Los Angeles (1865-2008)
This Side of Paradise
Jennifer A. Watts, June 20, 2011
Le Paradis, ou presque_Los Angeles (1865-2008)/Garden_FRIEDLANDER_LA
Le Paradis, ou presque_Los Angeles (1865-2008)/Garden_FRIEDLANDER_LA

No city on earth is as powerfully identified with the car as Los Angeles. Networks of freeways and boulevards crisscross the region, extending into every corner of Southern California. Next to beaches, earthquakes, and balmy weather, freeways are the region’s great signifiers, linking suburbs and foothills with vast areas in between.  The early streetcar system provided the template for these corridors of mobility. By 1920, the city claimed one car for every 3.6 residents, a statistic well above the national average. Thus began Los Angeles’s unrepentant love affair with the automobile, forever changing the ways in which the place was envisioned, experienced, and visually framed. Seen through the windshield and rearview mirror, the city zips by in disjunctive leaps, reminiscent of the fast-paced sequencing of modern mass media.

The region’s dominant car culture gave rise to the trite maxim that “no one walks in L.A.” But the meandering footpaths and trails of the early city are often hidden in plain sight, displaced in the mind’s eye by pictures of lone walkers amid clipped suburban lawns. The ambling of those on foot makes the constant motion around them seem all the more compelling.

Le Paradis, ou presque_Los Angeles (1865-2008)/152 Humble_719 Lincoln Blvd
Le Paradis, ou presque_Los Angeles (1865-2008)/152 Humble_719 Lincoln Blvd

Photographs of Los Angeles inevitably speak of a complex place ⎯ an industrial center wrenched from a rugged Mexican past, a city of ethnic and racial tensions, proud to be considered emblematic of the nation’s stride into the future. Photographers have long represented Los Angeles through its myriad industries: agriculture, construction, manufacturing, oil refining, shipbuilding, and motion pictures. All were depicted as quintessential Los Angeles pursuits, linked to the region’s climate, topography, and the realities of work.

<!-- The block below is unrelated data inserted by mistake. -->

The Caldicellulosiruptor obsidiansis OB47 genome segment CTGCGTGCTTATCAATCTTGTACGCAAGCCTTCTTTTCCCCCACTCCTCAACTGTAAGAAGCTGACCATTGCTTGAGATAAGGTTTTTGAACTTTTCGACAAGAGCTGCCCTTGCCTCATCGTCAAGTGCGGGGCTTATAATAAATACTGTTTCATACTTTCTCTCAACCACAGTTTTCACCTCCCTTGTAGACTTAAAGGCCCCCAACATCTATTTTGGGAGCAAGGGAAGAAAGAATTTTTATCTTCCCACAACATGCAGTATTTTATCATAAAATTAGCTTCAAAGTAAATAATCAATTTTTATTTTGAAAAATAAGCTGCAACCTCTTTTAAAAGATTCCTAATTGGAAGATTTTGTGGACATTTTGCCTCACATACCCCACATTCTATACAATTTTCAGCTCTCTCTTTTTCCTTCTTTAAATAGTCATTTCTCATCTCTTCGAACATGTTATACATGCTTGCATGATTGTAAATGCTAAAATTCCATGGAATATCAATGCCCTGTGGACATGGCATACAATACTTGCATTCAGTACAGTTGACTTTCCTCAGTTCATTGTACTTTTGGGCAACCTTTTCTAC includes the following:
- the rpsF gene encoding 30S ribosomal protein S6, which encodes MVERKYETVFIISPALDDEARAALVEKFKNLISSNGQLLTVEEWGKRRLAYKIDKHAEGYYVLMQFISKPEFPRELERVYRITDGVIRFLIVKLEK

Spectacular urban growth provided ample subjects for image-makers, who trained their lenses on every conceivable aspect of economic expansion. Their project was often one of gleeful boasting, celebrating the city’s assets as inevitably tied to production and the good life. Only a few dared show the darker side of Los Angeles labor in which violent unrest and social inequities play sobering parts.

Yet it is the culture of Hollywood that remains at the center of some of the city’s most resonant imagery. Celebrities shown in both natural and highly stylized settings established the standard for glamorous sophistication that endures to this day. Often photographers ventured behind these glittering facades to comment on the film industry’s blatant deceptions. Others focused on the struggles of ordinary citizens trying to make ends meet in the City of Angels.

Le Paradis, ou presque_Los Angeles (1865-2008)/Move Light From Los Angeles
Le Paradis, ou presque_Los Angeles (1865-2008)/Move Light From Los Angeles

Greater Los Angeles is less an accidental “city without a center” than a planned grid of interconnected urban hubs. “The map of L.A. is never complete,” one observer noted in 1923, as urban sprawl devoured fields and orange groves.  Vernacular dwellings spread across the Southland like ragweed, thanks to abundant land, cheap labor, and consecutive population booms.

The single-family home, then as now, reigned supreme. Houses in Los Angeles come in every conceivable style, from bungalow to Mission Revival and Tudor, reflecting the eclectic origins of the city’s newcomers. Photographers have reveled in the flimsy facades of strip malls, office buildings, and ubiquitous “dingbat apartments” that define the city’s modern incarnation.

Race and class have long determined how and where one lives in Los Angeles. Restrictive covenants pushed racial minorities into segregated neighborhoods well into the 1940s. For the more affluent, architects and builders envisioned homes made for leisurely indoor-outdoor living, creating national trends for middle-class life. The city’s poor dwell outdoors as well, as pictures of Depression-era shanties and present-day homelessness readily attest. The downside of the Los Angeles dream is nowhere more poignantly revealed than in photographs of urban nomads seeking shelter in the most potent symbol of Los Angeles — the car.

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